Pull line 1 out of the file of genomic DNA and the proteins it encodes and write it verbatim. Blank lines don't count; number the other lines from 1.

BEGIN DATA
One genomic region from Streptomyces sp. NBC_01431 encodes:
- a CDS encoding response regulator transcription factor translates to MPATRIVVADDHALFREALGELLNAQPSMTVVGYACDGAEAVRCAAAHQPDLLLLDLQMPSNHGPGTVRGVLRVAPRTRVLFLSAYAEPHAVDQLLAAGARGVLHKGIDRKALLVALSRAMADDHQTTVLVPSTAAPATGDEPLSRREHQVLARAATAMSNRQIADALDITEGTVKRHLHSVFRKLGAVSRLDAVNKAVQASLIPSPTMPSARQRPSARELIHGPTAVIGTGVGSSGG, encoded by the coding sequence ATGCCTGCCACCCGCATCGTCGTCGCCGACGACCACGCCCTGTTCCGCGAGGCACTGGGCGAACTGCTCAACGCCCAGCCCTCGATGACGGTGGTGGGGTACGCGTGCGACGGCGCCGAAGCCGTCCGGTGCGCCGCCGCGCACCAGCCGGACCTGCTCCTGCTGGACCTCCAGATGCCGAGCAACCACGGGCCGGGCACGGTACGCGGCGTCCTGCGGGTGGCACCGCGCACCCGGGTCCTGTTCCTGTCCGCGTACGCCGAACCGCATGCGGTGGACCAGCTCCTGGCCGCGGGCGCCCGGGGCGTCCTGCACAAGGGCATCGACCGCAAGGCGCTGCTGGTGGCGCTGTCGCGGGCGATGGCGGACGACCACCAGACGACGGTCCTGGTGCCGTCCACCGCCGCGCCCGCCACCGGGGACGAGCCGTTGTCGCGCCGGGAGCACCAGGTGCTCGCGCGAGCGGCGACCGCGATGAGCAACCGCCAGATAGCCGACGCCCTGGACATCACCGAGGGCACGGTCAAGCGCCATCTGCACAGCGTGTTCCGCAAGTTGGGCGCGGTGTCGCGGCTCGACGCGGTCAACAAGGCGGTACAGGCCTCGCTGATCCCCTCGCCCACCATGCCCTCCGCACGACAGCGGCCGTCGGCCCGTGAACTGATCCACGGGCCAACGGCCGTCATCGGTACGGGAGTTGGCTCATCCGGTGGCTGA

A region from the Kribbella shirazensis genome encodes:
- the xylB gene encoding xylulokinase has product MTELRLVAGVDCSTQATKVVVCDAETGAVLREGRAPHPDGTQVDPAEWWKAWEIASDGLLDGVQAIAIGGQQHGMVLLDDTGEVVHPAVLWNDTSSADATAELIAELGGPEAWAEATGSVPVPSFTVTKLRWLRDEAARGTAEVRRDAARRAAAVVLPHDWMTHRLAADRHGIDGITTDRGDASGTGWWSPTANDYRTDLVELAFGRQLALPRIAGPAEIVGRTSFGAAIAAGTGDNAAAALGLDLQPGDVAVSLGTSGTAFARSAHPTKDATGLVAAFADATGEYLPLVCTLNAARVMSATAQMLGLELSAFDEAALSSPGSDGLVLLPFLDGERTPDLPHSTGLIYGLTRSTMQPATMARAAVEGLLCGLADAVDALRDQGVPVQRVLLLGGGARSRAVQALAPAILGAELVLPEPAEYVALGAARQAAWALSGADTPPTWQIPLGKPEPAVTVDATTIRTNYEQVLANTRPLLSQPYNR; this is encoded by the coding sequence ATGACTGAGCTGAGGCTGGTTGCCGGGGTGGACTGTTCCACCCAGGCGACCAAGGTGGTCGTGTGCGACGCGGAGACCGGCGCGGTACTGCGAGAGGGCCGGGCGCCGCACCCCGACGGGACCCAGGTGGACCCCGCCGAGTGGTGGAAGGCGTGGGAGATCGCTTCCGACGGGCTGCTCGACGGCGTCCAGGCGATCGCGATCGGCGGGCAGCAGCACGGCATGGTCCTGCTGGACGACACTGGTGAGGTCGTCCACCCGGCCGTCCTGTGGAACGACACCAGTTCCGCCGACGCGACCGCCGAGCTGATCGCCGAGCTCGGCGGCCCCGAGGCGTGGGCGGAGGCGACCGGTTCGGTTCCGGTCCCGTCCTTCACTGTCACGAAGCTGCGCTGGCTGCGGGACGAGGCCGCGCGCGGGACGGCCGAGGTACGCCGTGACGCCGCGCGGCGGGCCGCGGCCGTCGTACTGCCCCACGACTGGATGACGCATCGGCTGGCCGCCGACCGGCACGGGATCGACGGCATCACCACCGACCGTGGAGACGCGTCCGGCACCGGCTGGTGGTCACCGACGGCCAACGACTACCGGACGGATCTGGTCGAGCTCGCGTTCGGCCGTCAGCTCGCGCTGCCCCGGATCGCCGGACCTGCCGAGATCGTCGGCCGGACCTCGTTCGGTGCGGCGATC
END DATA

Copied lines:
One genomic region from Streptomyces sp. NBC_01431 encodes: